The interview was scheduled for 9:00 AM. I was excited. Potentially, it was going to be my first job in Canada.
The hiring company was an International Distributor of consumer products.
The office was on a street lined with warehouse looking buildings. Not quite what I had expected. Far more people than I anticipated were present for the interview.
The competition is going to be tough, I thought to myself.
After a brief wait, a few of us were herded into a small meeting room where four people from the hiring side were waiting for us. One of them, John, identified himself as the manager of the operation. The other three were introduced as Territory Managers. To me, they looked awfully young and underdressed.
As the only one wearing a suit, I was clearly overdressed for the occasion.
John launched into a brief spiel about the company and its success in the distribution business. Each of us was given thirty seconds to introduce ourselves and talk about our sales and distribution experience. John went on to explain that we were picked based on the strength of our resumes, and he was satisfied that we would do well with the company.
“You guys are going straight to training” John announced.
I was elated. It was easier than I thought.
We were quickly paired up with Territory Managers.
I got Brian. He did not look a day older than twenty years.
Since I didn’t have a car, Brian offered to drive me to the training location.
As we headed out of the building, Brian grabbed a very large duffel bag and slung it over his shoulder. He threw the bag in the boot of his beat up Chevy and enthusiastically announced:
“Let’s go kick some butt!”
A little unsure, I responded, “Sure.” I was all for it, whatever that meant.
As we drove along to the training location, I wondered how much money I was going to make at my new job.
“This looks like a good spot,” Brian said, interrupting my thoughts.
I was expecting another warehouse complex. Instead, we were pulling into what appeared to be a plaza, housing small offices, and shops. As we got out, Brian pulled out the duffel bag from the car. For a second he contemplated passing the bag to me, then decided against it. I had to admit that the giant-sized duffel bag wouldn’t have gone well with my suit. In his jeans and T-shirt, he looked a natural to carry it.
I trudged along as he purposefully walked up to a small office with a sign on the door that read “Stationery and Computer Supplies.”
“Can I help you?” the lady at the front office asked.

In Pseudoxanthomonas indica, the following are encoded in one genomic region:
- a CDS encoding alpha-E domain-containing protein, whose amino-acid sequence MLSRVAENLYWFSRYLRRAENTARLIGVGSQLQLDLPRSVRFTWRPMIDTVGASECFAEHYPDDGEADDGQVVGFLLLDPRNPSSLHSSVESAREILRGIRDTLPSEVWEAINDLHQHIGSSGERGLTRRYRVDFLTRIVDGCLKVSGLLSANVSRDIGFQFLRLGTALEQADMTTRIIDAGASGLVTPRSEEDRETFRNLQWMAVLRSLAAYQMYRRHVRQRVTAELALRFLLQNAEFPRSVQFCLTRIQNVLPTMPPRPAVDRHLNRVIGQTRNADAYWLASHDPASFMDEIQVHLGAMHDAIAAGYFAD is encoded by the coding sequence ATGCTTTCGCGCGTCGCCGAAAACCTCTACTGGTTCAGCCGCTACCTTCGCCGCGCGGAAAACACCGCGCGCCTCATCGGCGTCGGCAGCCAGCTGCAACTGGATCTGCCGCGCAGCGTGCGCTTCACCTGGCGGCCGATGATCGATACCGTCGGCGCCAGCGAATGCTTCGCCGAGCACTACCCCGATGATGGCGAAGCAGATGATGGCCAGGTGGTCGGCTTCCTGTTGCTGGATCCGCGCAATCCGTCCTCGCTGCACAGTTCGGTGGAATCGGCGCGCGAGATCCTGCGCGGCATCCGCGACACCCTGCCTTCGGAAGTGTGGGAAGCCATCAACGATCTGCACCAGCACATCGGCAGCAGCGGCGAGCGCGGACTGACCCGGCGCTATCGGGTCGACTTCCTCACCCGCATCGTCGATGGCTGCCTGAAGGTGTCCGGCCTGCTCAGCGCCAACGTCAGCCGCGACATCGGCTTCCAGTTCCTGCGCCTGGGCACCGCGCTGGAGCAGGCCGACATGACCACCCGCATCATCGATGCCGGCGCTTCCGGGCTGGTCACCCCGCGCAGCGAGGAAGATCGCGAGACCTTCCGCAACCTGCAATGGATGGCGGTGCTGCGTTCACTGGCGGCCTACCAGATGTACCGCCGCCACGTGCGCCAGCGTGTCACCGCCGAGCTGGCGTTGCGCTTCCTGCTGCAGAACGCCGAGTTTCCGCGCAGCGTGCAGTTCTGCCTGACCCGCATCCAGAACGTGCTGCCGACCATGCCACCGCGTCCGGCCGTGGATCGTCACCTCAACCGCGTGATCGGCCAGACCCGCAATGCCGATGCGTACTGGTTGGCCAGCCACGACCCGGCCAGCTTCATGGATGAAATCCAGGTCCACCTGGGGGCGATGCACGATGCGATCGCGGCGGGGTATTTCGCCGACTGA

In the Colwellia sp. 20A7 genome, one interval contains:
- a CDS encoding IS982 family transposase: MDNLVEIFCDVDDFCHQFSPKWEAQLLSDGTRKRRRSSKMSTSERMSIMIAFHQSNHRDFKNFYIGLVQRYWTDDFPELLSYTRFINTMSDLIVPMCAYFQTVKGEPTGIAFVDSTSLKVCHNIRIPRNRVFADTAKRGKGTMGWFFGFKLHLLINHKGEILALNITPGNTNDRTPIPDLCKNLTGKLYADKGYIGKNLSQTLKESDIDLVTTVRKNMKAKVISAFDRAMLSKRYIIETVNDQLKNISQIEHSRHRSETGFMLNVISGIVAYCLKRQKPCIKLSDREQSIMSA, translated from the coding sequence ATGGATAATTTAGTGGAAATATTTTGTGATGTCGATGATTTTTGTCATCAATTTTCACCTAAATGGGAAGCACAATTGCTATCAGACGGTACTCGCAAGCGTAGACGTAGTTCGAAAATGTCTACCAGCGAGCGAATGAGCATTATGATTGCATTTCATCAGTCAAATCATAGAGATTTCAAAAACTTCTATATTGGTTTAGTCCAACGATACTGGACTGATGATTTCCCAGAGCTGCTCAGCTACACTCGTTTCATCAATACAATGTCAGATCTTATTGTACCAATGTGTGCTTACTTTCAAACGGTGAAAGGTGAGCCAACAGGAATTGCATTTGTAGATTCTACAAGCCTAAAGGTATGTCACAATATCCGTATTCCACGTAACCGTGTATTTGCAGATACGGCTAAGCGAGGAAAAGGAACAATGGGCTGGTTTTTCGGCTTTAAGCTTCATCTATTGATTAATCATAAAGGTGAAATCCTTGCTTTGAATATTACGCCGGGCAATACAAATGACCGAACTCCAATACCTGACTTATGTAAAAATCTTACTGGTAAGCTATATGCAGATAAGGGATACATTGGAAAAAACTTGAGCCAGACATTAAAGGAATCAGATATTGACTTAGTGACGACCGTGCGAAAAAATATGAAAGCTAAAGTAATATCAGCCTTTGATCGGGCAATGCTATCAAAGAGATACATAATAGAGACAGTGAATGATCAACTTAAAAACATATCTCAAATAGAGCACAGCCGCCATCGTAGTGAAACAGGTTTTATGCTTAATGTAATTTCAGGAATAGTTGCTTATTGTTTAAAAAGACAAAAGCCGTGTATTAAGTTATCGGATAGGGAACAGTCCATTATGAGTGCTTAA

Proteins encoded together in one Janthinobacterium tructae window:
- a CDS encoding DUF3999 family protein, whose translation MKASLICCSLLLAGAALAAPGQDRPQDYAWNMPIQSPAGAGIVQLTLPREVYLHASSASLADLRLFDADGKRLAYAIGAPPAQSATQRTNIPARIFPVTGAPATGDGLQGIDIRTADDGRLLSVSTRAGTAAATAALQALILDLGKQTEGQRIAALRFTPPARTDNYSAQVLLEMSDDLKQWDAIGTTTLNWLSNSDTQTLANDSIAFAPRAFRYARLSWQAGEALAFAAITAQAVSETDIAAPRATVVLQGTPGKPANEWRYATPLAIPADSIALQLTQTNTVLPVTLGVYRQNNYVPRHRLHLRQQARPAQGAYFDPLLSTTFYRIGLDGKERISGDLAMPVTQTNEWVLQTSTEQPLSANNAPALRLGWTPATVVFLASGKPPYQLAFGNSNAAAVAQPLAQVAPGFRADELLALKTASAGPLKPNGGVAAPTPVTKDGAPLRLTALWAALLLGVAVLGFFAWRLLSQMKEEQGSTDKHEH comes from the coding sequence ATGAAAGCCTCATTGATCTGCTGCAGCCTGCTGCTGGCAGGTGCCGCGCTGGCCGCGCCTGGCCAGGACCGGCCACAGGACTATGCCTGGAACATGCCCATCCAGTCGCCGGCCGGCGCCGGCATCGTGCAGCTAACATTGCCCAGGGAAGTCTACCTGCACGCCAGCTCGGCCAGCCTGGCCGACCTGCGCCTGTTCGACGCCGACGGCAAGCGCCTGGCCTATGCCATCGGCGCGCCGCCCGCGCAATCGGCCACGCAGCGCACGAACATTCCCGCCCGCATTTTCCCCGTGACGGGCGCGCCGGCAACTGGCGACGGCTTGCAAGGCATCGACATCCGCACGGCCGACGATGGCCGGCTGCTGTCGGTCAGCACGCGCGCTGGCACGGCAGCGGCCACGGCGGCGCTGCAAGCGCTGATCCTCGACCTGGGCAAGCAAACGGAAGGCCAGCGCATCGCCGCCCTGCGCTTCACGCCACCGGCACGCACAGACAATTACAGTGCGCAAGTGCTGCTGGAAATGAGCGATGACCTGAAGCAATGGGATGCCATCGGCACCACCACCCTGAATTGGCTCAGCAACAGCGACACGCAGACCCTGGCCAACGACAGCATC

In dramatic fashion, Brian dug his hand into the duffel bag and whipped out what appeared to me like an ugly doll with bright blue hair and asked:
“Would you like to buy a troll?”
Troll? I had no idea what he was talking about.
“What part of do-not-solicit don’t you get?” The voice came from the back of the office. The man appeared to be the manager. I looked back at the door, and sure enough, there was a sticker on the glass door that clearly read “No soliciting or loitering allowed.”
Not missing a beat, Brian pulled out another troll, this time, one with bright green hair and flashed it in front of the receptionist.
“C’mon bud, it’s Christmas, they make great gifts.” The comment was targeted at the Manager who seemed to be in two minds about enforcing the no soliciting rule. Clearly, he was drawn by the ugliness of the trolls. As he walked up to us, Brian handed over the trolls.
“Just twelve bucks each; they are a steal,” he was in full sales mode.
As the rest of the office staff circled around, one of the guys phoned home to check with his wife if a troll would make a good gift for his nephew, Andy.
He bought the blue-haired troll.
As we walked out of the office with thirty-six dollars, Brian said nonchalantly,“It’s as simple as that; now, why don’t you try?”
I finally got it.
Our next few stops were less fruitful. I got strange looks as I carried the bag and tried to sound like Brian. The suit did not help. As we wrapped up the first phase of my training, we did a quick count. I had made one sale, Brian had two more. Seventy-two dollars for nearly two hours of work.
“We make a clean 30%, and that would be…” Brian trailed off. Obviously, mental math was not his forte.
As we headed towards the nearby McDonald’s for a bite, I did some soul searching. I had made a deal with myself that I would take on any job to gain Canadian experience. But, was I ready for a switch from the corporate world to a career in door-to-door selling?
As we wrapped up lunch, I broke it to Brian: I was quitting.
He appeared disappointed, but not surprised. I let him keep the commission for my sale – $3.60.
As I wished him luck and caught a bus home, I reflected on what had just transpired.
My first job in Canada was not going to make it to my resume. However, I now had a better appreciation for door-to-door salespeople and cold callers…